There has been a lot of recent news coverage about the causes and effects of the opioid epidemic, from all across America. This week, both 60 Minutes and the New York Times ran pieces, looking at the role of the Food and Drug Administration, and how race has impacted different responses to the epidemic. There has been $22 million in funding given to six states to aid in recovery efforts, under the National Health Emergency (NHE) Dislocated Worker Demonstration Grant. As the country works to better understand and address the epidemic, adult educators and allies are part of the story.
Join a LINCS panel discussion next Thursday, March 7th, and Friday, March 8th, to discuss how the epidemic is impacting your work in adult education, and share strategies and resources for working with your community to address these impacts. We will be joined by long-time adult educator, Dr. Paul Jurmo, Ed.D., family & preventive medicine physician, Dr. Richard Bruno, M.D., and corrections specialist, Jeffrey Abramowitz, J.D. in examining the issues impacting our learners, families, and programs.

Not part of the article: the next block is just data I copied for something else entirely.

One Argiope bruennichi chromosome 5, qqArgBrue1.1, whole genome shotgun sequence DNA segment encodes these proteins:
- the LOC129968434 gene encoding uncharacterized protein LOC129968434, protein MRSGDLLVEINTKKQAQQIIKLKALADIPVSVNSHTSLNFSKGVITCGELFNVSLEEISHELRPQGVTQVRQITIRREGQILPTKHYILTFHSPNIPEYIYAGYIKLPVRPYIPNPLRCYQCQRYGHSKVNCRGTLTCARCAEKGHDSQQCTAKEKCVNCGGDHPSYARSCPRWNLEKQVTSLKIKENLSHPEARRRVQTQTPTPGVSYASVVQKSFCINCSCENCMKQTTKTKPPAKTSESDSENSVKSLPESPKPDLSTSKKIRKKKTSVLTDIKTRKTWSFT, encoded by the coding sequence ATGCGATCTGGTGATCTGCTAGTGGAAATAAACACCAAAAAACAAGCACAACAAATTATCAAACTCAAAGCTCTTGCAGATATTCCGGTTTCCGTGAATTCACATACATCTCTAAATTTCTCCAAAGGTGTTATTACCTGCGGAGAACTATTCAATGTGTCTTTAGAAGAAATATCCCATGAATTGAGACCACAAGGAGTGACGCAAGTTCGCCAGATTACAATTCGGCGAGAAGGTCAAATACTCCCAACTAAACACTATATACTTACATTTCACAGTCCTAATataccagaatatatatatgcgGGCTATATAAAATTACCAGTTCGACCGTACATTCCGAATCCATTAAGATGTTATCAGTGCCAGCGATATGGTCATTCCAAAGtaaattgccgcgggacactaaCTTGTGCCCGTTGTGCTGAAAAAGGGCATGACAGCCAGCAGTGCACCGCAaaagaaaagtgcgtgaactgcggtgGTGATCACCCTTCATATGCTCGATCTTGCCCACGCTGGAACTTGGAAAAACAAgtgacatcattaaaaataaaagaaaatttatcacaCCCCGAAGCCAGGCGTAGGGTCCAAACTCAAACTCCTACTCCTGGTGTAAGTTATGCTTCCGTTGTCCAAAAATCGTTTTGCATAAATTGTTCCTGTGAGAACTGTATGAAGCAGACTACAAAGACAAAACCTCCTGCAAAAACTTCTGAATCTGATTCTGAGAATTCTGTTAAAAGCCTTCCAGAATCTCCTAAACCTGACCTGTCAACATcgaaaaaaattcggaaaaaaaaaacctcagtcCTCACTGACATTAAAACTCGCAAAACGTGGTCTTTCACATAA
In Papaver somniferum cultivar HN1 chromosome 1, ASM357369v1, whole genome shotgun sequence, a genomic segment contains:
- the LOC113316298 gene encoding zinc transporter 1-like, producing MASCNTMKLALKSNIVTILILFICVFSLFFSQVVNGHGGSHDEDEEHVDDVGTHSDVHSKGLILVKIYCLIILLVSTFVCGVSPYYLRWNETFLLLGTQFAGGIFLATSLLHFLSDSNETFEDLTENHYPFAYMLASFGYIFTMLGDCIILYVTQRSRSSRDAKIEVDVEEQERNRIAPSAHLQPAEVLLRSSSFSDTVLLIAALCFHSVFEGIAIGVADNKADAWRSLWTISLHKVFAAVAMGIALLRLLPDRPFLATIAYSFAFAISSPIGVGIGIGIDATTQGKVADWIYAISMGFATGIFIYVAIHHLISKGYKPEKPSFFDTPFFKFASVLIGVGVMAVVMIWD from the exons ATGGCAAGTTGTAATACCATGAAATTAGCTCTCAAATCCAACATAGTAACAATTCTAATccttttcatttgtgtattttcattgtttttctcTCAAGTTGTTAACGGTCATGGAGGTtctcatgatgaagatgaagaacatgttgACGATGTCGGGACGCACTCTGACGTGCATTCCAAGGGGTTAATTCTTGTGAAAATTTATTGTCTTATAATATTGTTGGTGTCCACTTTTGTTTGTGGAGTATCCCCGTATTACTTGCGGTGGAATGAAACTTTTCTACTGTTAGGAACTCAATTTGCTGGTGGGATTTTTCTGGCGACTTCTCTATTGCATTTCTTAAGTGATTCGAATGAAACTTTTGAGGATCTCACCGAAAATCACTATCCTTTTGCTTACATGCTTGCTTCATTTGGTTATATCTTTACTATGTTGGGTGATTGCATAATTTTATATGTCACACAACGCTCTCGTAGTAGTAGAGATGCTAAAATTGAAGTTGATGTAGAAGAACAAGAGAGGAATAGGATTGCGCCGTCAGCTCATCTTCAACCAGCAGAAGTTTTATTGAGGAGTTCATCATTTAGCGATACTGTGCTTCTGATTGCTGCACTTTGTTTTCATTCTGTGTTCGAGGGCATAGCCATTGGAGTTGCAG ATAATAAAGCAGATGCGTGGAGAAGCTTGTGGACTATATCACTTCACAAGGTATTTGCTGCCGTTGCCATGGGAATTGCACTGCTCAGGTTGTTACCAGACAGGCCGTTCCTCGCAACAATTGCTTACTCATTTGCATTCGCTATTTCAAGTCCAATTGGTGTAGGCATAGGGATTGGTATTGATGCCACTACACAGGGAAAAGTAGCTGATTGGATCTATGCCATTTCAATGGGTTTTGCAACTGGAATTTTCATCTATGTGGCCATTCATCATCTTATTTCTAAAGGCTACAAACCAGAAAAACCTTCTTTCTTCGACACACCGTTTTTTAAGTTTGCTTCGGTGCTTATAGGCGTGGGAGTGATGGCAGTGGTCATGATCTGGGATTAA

No advance registration is required. Login to your LINCS account on Thursday, March 7th and join us. This event is being hosted in the Disabilities and Equitable Outcomes community, and will be cross-posted to the Career Pathways, Health Literacy, and Correctional and Re-entry Education communities. Bring your questions for our esteemed panel, and share your experiences addressing this epidemic, and its impact on our country.
Disabilities and Equitable Outcomes Moderator
I hope you will consider engaging in this discussion. The opioid crisis is impacting all of us in many different ways. For our corrections and re-entry group, this data is especially staggering, "
A recent study in North Carolina found that in the first two weeks after being released from prison, former inmates were 40 times more likely to die of an opioid overdose than someone in the general population. When restricted to heroin overdoses only, formerly incarcerated individuals' likelihood of overdose death increased to 74 times the norm within the first two weeks after release. Even an entire year after release, overdose death rates remained 10-18 times higher among formerly incarcerated individuals as compared to the general North Carolina population.
How do we ask questions during a panel discussion? Is it through comments made on the discussion thread? We are planning on participating in the Panel Discussion on the Impact of Opioid Epidemic on Adult Education. Thank you.
Hello Bonita and others who may have the same question,
Just post your question(s) as you did today in one of the groups hosting the discussion. The discussion begins tomorrow, Thursday, March 7th in the morning ET.
David J. Rosen